Meteorology and its effect on public safety

Quite often, we tend to judge our day by its weather conditions. Who doesn’t like a warm sunny afternoon with clear blue skies and a hint of fresh breeze? Indeed, fair weather can drastically improve moods, but its conditions extend far beyond leisure time.

The weather has historically been a key factor in the development of various human civilizations, as they strived to accommodate and build in accordance with their given climate conditions and day-to-day meteorological changes.

The weather remains a key factor in our life. As per the World Meteorological organization, observing changes in weather is crucial for various sectors. While the latter definitely include tourism, transport, aviation, public health and safety, other longer-term actions, such as international cooperation, environmental protection and scientific development, rely on meteorology as well.

In fact, accelerated climate change has rendered the need of for accurate and timely observations even more important in these last few decades. Public safety has become a larger topic of concern with heatwaves, extreme rainfall or even natural disasters occurring all the more frequently and having bigger impact. In fact, extreme weather has been given a second place on the list of Top 10 Global Risks by Severity Over the next 10 years, as estimated by the 2022 report of the World Economic Forum. Climate action failure took the first place in this hall of shame.

To prevent costly damages to property and potential loss of life, meticulous weather measurements should be conducted at all times. This is why the modern-day meteorologists require the best equipment to adequately perform this uneasy task. Our ancestors’ observations of the sky do not suffice any more. New technologies in the field of meteorology have been developed to predict the changes in weather with the highest possible accuracy.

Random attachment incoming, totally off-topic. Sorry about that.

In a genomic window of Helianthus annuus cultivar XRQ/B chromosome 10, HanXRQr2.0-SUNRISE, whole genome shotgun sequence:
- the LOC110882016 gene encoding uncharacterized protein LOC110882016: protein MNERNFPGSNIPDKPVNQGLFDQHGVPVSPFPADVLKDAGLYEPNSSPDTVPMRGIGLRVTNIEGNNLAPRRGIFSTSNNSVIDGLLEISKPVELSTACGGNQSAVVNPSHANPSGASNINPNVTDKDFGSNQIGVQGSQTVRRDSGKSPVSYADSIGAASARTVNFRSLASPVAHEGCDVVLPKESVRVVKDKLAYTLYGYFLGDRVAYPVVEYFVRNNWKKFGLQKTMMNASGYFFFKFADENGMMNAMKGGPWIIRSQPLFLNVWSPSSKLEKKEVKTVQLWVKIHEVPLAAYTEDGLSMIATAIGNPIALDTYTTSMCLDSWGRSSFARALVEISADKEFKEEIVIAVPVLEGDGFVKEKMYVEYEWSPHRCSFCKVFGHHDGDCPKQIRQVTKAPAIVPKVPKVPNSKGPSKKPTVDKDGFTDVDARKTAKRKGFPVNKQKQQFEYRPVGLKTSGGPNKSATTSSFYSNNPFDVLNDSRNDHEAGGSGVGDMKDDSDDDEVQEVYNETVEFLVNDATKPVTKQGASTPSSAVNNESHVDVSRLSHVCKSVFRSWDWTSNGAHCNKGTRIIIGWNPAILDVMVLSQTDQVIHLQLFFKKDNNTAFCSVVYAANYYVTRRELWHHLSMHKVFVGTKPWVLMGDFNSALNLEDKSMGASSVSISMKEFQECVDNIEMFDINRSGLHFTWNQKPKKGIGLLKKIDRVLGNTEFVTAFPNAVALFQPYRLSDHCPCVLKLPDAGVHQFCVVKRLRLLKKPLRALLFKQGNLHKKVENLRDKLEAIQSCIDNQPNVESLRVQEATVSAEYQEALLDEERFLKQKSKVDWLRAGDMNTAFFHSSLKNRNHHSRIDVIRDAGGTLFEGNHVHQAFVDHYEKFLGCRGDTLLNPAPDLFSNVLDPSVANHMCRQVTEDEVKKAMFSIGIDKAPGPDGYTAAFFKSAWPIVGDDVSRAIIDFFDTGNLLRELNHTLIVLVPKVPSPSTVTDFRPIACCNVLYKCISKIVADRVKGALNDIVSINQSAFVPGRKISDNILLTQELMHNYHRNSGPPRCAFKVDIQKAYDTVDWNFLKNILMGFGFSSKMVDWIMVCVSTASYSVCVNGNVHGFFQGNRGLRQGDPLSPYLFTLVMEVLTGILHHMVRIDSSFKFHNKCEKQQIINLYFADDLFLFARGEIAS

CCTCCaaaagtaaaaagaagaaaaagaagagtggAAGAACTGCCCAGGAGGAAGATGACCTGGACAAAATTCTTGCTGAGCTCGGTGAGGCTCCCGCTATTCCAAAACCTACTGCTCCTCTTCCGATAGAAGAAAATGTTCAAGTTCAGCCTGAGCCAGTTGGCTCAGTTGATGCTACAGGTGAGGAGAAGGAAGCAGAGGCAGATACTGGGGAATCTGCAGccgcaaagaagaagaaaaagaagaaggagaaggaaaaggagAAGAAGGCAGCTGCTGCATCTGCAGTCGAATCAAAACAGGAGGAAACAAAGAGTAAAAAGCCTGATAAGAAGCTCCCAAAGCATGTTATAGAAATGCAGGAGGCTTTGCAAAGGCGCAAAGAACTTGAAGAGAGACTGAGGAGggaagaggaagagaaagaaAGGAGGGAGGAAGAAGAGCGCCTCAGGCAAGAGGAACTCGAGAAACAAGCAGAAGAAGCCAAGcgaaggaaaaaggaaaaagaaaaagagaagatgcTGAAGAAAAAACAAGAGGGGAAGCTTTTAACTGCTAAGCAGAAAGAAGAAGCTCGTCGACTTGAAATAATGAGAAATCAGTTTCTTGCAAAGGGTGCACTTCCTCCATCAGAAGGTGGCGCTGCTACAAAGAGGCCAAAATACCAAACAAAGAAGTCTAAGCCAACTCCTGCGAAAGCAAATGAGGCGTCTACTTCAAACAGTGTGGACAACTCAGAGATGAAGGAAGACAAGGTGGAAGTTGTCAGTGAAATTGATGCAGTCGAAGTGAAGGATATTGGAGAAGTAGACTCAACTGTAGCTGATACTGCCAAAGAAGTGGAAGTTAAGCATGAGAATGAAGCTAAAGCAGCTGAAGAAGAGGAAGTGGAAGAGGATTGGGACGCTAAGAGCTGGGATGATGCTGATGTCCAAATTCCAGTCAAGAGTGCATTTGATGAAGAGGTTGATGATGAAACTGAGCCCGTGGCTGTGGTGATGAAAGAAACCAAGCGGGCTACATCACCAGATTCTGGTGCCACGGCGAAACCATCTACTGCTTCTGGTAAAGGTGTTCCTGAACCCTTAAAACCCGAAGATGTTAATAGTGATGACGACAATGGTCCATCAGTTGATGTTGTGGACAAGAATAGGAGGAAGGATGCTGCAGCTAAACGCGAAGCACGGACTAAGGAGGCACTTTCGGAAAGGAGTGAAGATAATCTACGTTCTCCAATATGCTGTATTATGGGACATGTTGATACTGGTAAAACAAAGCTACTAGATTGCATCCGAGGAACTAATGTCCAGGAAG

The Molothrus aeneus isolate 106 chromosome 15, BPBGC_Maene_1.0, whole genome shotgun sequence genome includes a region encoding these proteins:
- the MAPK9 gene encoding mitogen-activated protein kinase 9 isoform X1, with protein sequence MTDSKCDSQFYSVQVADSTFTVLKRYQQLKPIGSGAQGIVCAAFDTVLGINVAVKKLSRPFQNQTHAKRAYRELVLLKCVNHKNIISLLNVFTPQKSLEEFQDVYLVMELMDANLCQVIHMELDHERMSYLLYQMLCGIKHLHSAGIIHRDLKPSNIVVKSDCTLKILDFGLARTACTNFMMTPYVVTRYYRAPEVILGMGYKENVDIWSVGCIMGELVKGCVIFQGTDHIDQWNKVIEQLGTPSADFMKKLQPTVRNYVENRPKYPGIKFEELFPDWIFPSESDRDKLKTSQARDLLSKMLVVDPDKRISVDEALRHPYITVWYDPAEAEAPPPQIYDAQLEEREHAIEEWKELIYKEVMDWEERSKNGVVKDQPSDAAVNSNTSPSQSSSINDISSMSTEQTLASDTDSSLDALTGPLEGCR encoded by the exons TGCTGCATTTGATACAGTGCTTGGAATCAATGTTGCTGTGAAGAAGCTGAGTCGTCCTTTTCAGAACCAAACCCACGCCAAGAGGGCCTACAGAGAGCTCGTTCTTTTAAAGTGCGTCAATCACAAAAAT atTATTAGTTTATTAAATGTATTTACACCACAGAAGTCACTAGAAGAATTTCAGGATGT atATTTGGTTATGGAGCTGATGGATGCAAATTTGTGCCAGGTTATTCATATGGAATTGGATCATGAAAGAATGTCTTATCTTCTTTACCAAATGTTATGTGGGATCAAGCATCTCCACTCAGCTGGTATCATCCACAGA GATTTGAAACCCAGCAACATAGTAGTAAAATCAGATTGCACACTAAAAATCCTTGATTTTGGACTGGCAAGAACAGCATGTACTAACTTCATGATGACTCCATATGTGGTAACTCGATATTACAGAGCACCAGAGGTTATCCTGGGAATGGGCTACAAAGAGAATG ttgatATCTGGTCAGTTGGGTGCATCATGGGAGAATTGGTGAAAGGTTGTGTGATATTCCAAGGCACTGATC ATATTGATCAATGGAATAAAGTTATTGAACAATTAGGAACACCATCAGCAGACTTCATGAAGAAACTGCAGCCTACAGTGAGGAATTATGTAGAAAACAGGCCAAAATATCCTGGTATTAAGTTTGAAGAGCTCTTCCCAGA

Which technology is being used?

High-performance computing (HPC), used in complex highspeed calculations and data processing, is being deployed in weather and climate research. It allows scientists to analyze multiplex data models and draw conclusions, based on a multitude of the examined factors.

This technology is used to give very precise weather simulations and data-heavy weather models. Due to the system’s high performance, it significantly reduces the time taken to alert authorities of potential dangers, which helps save lives.

To collect the crucial geospatial, climate and atmospheric data, scientists rely on meteorological sensors, satellites and weather stations all over the world.

The collected information is then transformed into weather models and that cover different periods in the past, as well as make predictions for the future changes in weather and climate.

The accurate weather warnings, based on these data models, are generated via predictive analytics technologies. This is crucial in preventing damages from natural disasters, as it could help evacuate the inhabitants of a certain area in due time. The analytics could also be used in everyday life. To design schedules, for example, or to decide when schools and establishments should remain closed.

Beyond that, accurate weather measurements coupled with appropriate measures could help with other problems on the World Economic Forum’s report. In the case of livelihood crises (5th spot on the chart), predicting the weather in advance could help prevent cut-offs in food supplies for more isolated areas, as world leaders would have time to find alternative sources of nourishment, thanks to the quick and reliable forecasts.

As our very life processes remain anchored to weather and climate, it is important that we know when to take appropriate measures when the time calls. This is why the research and technology in the field of meteorology should develop and achieve new standards continuously.